In 2002 a Notice of Removal for Improper Conduct and Failure to Follow Instruction was issued to plaintiff prompted by his violation of a training facility’s no smoking policy and disabling a smoke detector and fire enunciator. An arbitrator found that plaintiff’s conduct warranted termination, and in April 2004 plaintiff was terminated as of July 15, 2002.
Prior to plaintiff’s official termination, he filed this action alleging that the Postal Service violated Title VII by discriminating against him based on his national origin and by retaliating against him because he had filed administrative complaints of discrimination. Plaintiff based his discrimination claims on the unproven 1999 Notice of Removal and his retaliation claims on the second warning in 1999, his emergency placement on unpaid off-duty status and the August 1999 Notice of Removal.
As Hurley noted, there was no dispute that plaintiff was entitled to seek back pay for the unpaid suspension period. The issue was whether he was entitled to seek damages in three categories: (1) compensatory damages and additional equitable relief for the unpaid suspension period; (2) compensatory damages and equitable relief for the period between the time he was reinstated in August 2000 and the time he was terminated pursuant to the Notice of Removal in 2002; and/or (3) compensatory damages and equitable relief for the period after his 2002 termination.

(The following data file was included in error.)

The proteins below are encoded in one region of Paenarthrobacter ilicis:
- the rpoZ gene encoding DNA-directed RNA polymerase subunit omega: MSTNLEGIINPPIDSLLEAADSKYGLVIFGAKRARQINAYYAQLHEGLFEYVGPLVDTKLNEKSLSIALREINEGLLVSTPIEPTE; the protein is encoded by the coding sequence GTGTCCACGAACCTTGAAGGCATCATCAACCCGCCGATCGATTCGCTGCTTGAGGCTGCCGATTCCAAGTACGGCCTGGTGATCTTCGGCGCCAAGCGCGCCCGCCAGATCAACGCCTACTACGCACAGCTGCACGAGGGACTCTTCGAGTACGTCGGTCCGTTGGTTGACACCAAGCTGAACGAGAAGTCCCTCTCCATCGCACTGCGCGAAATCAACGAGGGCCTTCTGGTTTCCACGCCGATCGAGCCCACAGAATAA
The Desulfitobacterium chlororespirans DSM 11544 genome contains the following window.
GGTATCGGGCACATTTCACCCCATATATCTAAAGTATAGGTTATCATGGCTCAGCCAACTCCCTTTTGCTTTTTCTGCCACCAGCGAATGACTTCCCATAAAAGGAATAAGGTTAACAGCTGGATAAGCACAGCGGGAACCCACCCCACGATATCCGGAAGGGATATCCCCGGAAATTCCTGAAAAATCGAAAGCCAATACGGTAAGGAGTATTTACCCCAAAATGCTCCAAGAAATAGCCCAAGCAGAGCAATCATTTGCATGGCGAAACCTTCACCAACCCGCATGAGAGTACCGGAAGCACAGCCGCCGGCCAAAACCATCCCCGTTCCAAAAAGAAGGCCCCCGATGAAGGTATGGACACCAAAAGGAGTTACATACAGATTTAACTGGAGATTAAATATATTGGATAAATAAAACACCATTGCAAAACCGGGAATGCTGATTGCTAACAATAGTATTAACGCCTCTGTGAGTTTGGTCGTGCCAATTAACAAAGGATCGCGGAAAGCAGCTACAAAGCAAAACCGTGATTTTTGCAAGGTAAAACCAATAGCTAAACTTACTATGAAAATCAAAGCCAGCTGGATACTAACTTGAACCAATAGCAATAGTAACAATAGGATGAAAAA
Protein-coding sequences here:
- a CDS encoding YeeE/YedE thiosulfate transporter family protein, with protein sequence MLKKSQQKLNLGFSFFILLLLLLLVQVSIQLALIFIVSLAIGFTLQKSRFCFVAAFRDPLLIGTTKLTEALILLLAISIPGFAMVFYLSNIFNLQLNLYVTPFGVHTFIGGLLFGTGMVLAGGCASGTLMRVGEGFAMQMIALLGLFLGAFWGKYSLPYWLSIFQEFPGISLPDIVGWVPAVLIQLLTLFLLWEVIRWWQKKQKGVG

First, in addition to compensatory damages relating to the two letters of warning issued in 1999, plaintiff could seek “compensatory damages for the entire Unpaid Suspension Period for the emotional distress he suffered, provided that Plaintiff establishes at trial that the compensatory damages were caused by the alleged unlawful conduct.” Slip op. 7. Compensatory damages would include back pay with lost earnings and fringe benefits.
For the period between reinstatement and termination, plaintiff alleged that he was placed in a position where his overtime opportunities were limited. Hurley concluded that plaintiff was entitled to “seek an award of economic damages for the Reinstatement Period to the extent that Plaintiff can prove that, but for the Postal Service’s alleged unlawful conduct, he would not have suffered a loss in overtime wages.” Slip op. 8. He could also seek compensatory damages for past mental pain and suffering for this period.
For the period after his termination in July 2002 resulting from his breach of the smoking rules, plaintiff was not entitled to seek damages or equitable relief. As the court stated: “No reasonable jury could find that but for the Postal Service’s alleged discriminatory and retaliatory acts in 1999, Plaintiff would not have been terminated for disabling a smoke detector and violating the Postal Service training facility’s no smoking policy.” Slip op. 11. In short, there was no causal nexus between the Postal Service’s alleged discriminatory conduct and plaintiff’s actions three years later.
Harvey M. Stone and Richard H. Dolan are partners at Schlam Stone & Dolan. Bennette D. Kramer, a partner of the firm, assisted in the preparation of the article.